Data from: Compositional and functional shifts in arctic fungal communities in response to experimentally increased snow depth

Tatiana A. Semenova, Luis N. Morgado, Jeffrey M. Welker, Marilyn D. Walker, Erik Smets & József Geml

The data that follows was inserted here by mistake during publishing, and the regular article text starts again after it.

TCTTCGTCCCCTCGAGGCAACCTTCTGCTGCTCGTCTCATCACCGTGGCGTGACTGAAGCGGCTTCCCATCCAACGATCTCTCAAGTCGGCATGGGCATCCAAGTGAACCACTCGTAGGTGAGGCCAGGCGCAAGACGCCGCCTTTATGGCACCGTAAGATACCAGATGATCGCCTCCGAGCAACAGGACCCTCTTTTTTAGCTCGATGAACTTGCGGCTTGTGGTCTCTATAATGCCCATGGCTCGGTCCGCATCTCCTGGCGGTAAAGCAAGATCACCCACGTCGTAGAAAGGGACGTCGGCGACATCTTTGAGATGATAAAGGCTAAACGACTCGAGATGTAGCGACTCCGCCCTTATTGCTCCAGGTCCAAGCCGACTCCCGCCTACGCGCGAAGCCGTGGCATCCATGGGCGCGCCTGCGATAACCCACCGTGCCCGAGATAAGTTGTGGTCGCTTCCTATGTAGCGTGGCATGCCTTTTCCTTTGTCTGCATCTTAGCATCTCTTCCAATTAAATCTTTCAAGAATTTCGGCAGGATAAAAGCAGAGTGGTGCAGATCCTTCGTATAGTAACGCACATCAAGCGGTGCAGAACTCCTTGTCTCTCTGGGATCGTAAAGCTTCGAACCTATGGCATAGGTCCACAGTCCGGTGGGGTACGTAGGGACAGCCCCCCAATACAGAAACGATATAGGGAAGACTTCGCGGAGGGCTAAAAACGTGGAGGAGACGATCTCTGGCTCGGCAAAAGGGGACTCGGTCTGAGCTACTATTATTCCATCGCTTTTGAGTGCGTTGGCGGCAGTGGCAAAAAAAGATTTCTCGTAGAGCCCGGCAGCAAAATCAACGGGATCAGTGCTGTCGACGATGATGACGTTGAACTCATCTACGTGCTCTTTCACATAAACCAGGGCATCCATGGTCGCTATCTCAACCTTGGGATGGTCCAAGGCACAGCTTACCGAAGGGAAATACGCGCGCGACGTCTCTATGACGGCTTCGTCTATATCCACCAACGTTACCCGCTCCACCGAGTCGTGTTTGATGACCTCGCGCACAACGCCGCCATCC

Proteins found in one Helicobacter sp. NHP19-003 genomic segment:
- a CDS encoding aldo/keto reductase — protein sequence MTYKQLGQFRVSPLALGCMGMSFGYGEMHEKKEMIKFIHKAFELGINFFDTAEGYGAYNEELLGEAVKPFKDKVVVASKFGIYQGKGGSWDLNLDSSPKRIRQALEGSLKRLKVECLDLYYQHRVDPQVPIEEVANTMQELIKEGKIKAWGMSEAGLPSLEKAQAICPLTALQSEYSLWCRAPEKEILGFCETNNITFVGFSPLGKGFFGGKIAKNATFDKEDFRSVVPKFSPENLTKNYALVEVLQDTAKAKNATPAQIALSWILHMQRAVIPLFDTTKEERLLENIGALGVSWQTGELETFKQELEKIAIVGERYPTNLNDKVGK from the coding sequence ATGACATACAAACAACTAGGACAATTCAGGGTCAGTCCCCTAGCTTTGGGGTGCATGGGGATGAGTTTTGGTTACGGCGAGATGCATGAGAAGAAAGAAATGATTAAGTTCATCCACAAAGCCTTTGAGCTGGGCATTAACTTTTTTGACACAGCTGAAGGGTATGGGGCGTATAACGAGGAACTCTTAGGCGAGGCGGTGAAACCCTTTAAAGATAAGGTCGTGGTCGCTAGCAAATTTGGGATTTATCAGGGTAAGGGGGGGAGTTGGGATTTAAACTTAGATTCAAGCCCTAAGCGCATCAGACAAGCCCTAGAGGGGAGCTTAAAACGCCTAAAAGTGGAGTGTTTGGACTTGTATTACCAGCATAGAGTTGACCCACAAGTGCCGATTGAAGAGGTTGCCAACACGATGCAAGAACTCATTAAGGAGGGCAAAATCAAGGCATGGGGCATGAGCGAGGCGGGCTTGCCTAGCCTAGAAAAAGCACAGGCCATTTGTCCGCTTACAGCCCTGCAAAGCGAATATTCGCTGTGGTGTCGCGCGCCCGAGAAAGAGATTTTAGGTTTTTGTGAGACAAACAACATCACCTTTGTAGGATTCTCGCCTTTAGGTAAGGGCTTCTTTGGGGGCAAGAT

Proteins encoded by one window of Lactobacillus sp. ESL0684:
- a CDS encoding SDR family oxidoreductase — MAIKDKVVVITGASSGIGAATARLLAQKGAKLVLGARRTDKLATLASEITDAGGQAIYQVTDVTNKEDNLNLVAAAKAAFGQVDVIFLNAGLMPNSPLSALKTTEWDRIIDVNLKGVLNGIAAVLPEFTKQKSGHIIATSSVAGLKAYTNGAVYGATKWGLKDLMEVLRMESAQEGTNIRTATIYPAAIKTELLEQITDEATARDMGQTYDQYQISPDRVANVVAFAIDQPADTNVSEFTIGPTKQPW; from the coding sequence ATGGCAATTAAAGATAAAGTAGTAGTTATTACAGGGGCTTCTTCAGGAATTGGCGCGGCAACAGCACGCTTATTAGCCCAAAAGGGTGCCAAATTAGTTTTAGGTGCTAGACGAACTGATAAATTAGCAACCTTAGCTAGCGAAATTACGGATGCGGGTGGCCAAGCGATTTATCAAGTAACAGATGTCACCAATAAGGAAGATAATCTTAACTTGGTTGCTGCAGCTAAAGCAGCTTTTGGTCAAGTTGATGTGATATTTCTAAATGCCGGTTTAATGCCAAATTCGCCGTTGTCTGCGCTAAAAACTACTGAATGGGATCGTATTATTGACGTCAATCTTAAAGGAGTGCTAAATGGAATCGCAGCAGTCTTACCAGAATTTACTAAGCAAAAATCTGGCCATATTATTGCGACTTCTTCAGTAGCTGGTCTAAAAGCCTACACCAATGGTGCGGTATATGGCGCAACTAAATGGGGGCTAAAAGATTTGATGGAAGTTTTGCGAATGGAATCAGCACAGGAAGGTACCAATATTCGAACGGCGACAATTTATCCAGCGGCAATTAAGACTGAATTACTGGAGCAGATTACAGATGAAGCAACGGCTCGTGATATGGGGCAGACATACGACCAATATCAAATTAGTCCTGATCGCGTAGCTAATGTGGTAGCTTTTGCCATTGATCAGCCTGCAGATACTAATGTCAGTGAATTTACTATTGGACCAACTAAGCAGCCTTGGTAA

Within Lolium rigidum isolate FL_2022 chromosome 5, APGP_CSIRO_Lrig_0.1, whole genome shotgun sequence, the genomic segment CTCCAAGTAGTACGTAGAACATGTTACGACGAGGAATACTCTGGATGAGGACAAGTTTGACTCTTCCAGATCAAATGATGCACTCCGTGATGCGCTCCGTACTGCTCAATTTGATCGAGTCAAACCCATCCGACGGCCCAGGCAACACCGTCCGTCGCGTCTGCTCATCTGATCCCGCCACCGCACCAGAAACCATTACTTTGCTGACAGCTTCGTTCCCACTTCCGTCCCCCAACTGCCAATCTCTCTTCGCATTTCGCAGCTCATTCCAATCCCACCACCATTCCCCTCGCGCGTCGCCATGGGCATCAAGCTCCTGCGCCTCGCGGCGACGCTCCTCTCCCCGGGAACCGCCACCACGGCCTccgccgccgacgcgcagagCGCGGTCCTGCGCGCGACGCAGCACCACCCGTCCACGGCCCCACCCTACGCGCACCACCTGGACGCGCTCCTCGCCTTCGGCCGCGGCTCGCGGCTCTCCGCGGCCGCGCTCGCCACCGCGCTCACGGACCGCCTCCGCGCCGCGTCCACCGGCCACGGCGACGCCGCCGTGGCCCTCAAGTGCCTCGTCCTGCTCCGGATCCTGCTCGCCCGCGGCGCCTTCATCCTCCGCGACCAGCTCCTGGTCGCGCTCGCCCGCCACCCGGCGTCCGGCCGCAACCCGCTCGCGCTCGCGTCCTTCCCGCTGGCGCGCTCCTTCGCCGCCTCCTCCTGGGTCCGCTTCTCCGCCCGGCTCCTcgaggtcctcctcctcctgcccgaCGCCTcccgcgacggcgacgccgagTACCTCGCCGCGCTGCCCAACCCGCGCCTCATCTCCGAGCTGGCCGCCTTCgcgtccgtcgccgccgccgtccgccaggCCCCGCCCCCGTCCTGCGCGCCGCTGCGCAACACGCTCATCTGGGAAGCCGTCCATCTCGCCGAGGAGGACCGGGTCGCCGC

Climate warming leads to more intensive evaporation from the Arctic sea resulting in increased precipitation in the low Arctic, e.g., higher snowfall during winter. Deeper snow keeps the arctic soils warmer and alters soil attributes and vegetation, e.g., increase in nitrogen availability, expansion of shrubs and decline in shade-intolerant lichens and bryophytes. Changes in soil properties and vegetation are expected to influence on saprotrophic and plant-symbiotic fungi, but how increased snow depth affects their community...
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